Home Secretary David Blunkett wants to boost the involvement of faith-based groups in encouraging civil renewal, and has published a report to help the Government and faith groups work together.
YES - Daniel Boucher, national assembly liaison officer, Evangelical Alliance
Manifest across the breadth of the nation, profoundly involved in welfare provision and touching the very heart of human identity, faith communities present an important potential partner for government as it seeks to engage different parts of civil society in the renewal project. Of particular importance in this regard, the welfare projects of such groups are distinctive for engaging larger numbers of volunteers than secular projects. It will be in everyone's interest if this energy can be tapped for the purpose of promoting civil renewal.
This is not to suggest that faith communities should be government's only civil renewal partner. But the publication of the Home Office report specifically addressing faith communities is extremely welcome, because it helps to address problems that have in the past prevented them from engaging on a level playing field with secular bodies.
I hope that the capacities of the different faith communities, as crucial engines for civil renewal, find full expression in partnership with government, and indeed wider civil society.
YES - Justin Davis Smith, director, Institute for Volunteering Research
As a recent report from the Institute for Volunteering Research shows, in many communities faith groups are at the forefront of the provision of vital community services and the battle against social exclusion. They provide a locus for community involvement and for the building of social capital. They provide a bridge between different communities and offer a unique insight into the richness and diversity of our multicultural society.
But many groups suffer from acute under-funding and operate very much at the margins. Any attempt to increase their role will require additional support, particularly if they are to be asked to operate across different communities. And some faith groups might resist the call to expand or re-align, fearing that their core values and mission will be compromised in the process.
Perhaps the biggest challenge will be for government to learn to live with the plurality of views that will be thrown up. Governments like the sector to speak with one voice. Drawing faith groups into the heart of the decision-making process will underline the fact that it is diversity rather than consensus that lies at the heart of the voluntary sector - and is one of its greatest assets.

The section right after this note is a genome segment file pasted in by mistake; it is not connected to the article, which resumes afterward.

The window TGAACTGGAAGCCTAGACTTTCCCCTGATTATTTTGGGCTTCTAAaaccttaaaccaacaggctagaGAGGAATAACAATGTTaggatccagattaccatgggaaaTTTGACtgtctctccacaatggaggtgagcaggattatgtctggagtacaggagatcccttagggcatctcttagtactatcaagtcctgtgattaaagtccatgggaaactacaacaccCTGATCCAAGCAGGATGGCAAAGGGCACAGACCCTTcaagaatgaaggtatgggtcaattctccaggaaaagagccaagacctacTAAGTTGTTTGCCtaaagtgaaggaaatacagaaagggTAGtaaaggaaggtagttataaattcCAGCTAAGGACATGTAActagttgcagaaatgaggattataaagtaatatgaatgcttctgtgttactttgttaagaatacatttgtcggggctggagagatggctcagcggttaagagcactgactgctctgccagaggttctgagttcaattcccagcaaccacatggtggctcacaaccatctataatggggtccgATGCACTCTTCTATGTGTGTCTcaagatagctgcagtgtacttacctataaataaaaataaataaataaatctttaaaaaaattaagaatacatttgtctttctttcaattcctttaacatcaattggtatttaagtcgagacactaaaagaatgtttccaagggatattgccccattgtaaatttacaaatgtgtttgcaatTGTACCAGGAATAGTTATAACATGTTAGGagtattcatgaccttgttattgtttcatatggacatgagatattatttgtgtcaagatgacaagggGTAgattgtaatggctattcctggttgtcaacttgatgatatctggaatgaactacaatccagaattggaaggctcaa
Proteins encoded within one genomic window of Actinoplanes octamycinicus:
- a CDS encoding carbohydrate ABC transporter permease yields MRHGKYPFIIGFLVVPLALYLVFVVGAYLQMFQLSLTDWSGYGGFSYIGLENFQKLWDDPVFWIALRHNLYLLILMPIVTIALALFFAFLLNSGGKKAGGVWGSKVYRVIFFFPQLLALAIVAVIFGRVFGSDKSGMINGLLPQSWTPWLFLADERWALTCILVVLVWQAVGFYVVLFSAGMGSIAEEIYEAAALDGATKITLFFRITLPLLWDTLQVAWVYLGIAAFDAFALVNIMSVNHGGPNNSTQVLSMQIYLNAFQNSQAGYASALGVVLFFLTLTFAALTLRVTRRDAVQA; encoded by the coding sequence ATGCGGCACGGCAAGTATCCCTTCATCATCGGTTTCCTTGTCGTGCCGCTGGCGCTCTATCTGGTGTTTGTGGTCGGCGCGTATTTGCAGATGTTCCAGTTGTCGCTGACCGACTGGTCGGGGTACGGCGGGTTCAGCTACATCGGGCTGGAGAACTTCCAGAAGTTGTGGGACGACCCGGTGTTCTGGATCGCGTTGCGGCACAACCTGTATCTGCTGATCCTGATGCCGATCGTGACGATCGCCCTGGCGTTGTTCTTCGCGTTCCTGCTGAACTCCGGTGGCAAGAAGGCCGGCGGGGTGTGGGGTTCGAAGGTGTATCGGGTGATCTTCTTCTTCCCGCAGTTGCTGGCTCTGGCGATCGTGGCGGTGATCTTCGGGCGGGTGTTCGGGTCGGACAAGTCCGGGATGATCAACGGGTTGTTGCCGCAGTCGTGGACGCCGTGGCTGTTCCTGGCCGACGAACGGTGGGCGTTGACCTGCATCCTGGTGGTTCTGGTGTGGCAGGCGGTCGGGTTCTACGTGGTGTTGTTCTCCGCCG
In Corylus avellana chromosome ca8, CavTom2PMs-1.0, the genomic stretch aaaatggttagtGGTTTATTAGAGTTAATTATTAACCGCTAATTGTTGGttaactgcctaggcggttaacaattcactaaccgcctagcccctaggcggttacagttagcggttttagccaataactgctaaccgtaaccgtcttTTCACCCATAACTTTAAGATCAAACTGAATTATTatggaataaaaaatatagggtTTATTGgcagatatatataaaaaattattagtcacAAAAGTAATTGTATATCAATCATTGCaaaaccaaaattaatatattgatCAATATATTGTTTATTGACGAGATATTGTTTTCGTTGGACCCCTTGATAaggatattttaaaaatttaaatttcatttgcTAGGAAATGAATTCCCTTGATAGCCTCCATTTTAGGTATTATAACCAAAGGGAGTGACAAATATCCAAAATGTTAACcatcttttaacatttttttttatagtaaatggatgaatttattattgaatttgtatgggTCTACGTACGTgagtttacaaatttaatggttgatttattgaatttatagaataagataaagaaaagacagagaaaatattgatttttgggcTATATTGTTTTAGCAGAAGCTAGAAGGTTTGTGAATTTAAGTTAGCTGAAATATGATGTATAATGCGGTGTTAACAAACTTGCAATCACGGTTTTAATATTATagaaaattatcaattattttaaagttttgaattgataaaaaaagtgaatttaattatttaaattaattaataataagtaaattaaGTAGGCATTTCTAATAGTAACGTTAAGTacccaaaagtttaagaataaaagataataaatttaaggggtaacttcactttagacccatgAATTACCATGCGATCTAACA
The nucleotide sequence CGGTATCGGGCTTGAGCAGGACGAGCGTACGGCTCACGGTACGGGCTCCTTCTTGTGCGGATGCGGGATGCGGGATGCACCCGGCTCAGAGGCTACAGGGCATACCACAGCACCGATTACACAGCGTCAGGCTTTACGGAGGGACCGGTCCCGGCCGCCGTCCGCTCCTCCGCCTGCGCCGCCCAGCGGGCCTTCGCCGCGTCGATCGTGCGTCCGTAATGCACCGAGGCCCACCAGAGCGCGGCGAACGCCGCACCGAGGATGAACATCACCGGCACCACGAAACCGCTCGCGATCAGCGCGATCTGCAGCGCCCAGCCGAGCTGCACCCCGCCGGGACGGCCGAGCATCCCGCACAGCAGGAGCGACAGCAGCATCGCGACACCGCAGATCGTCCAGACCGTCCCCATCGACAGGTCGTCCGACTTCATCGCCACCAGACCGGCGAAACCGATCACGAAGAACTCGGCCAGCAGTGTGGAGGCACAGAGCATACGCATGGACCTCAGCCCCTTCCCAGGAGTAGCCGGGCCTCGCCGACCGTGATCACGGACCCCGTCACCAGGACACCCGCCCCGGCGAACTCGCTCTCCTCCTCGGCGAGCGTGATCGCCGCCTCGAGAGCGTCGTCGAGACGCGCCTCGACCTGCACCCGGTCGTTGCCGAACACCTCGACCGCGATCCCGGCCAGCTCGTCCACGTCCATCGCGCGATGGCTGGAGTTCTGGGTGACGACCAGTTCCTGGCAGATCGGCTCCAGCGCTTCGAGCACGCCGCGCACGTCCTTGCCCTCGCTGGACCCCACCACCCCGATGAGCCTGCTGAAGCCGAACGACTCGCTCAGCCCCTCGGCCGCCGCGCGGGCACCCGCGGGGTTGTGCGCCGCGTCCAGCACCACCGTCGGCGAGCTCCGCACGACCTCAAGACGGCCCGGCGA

NO - Terry Sanderson, vice-president, National Secular Society
Faith groups are increasingly involved in social and welfare work, and sometimes they do an excellent job. But sometimes they seem to put as much emphasis on evangelising their clients as they do on service delivery.
When they are using their own money, this is fair enough, but when they are using public money, it is totally unacceptable. There should be no demand for religious observance in exchange for services.
In the US, where President Bush's "faith-based welfare" programme has been enacted, there have been several cases of faith groups discriminating against those who do not share their faith, or who will not worship in exchange for services.
The new anti-discrimination employment regulations, introduced in the UK in December, give religious bodies the right to refuse to employ those who do not share their faith. If jobs from the public sector are taken over by religious bodies, those employees who don't have the right religious credentials may find themselves out of a job. These are issues that the Government must address before it starts handing out large amounts of cash to religious groups.
YES - Ian Owers, chief executive, The Active Faith Communities Programme
More than 75 per cent of the population have some level of religious affiliation. Faith is not a minority sport. People of faith are active partners in social projects, regeneration schemes, neighbourhood action plans and a vast range of social activities that bring people together in situations of equality and common interest.
Faith groups have the confidence to address difficult issues - local inter-faith dialogues have provided safe spaces in which Christians, Muslims and others have been able to share their fears and concerns around issues such as global terrorism, the dangers of post-Iraq polarisation, and the threat of extremist nationalism.
If you want to communicate with a far larger and more diverse population than attends football matches in a given week - use the faith networks.
That's the hopeful potential of the message to mosques from the Muslim Council of Britain urging a concerted effort to work for peace and security, or the East Anglian monk on Radio 4's Today programme denouncing the use of "Muslim" as an appropriate adjective for a bomb.
Faith groups? Ignore them at your peril.